Color reproduction is still better on CRTs (assuming your CRT is well-calibrated) but these days only design professionals are willing to pay the premium for that. CRTs can adjust to multiple resolutions, of course, so that used to be a big deal for gaming, but these days most people can find a satisfactory solution by adjusting game settings and/or display settings (of course this may mean "scaling" or "black bars" which bother some people more than others). The one exception may be the largest (eg Dell 3007WFP) displays, which require more GPU horsepower than most people have (or can currently afford) to be used in their entirety.
Somebody correct me if I'm wrong, but, I think the Dell displays use Samsung LCD pannels.
It actually varies, depending on the display. The Dell 2707WFP uses a Samsung LTM270M1 S-PVA panel whereas the Dell 3007WFP uses an LG.Philips LM300WQ1 S-IPS. Dell might use others, too, but Philips and Samsung are the dominant suppliers. Samsung, of course, only uses its own panels in its retail products.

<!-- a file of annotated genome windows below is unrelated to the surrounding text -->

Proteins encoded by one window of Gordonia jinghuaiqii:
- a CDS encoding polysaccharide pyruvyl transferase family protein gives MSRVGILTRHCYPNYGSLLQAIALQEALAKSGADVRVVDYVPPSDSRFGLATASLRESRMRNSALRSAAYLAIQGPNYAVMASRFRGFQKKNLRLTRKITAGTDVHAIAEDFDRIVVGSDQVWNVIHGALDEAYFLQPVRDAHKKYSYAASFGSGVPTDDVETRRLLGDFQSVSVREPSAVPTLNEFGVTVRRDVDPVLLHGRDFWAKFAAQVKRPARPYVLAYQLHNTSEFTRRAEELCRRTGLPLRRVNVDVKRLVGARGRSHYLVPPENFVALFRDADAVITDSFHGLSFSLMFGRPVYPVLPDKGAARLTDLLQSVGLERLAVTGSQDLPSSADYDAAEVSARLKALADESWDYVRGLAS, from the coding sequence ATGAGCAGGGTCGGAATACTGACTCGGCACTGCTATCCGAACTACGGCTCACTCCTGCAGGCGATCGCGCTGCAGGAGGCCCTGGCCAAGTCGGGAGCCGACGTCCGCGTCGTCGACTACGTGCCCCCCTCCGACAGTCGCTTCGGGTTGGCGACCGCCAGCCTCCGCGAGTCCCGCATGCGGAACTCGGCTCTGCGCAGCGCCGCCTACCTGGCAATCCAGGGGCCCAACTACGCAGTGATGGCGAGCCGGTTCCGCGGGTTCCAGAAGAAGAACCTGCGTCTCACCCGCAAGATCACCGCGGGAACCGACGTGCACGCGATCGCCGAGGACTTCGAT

But this is an important point: Samsung aside, many of the companies that sell LCD displays to the customer do not make the underlying panels: there are actually only a handful of panel mfrs. Once you set aside minor features (USB ports, variety of input connectors, etc) you may actually be looking at the same panel when you're comparing screens from two different companies. For example, the Samsung 215TW, NEC LCD2190UXp, Eizo S2110W, HP L2105, all use Samsung LTM210M2 S-PVA panel.
One important area that can vary is scaling electronics: particularly if you're watching movies or console games (where you have less control over the source resolution) you may see a significant difference on the same panel if the scaling circuitry is different.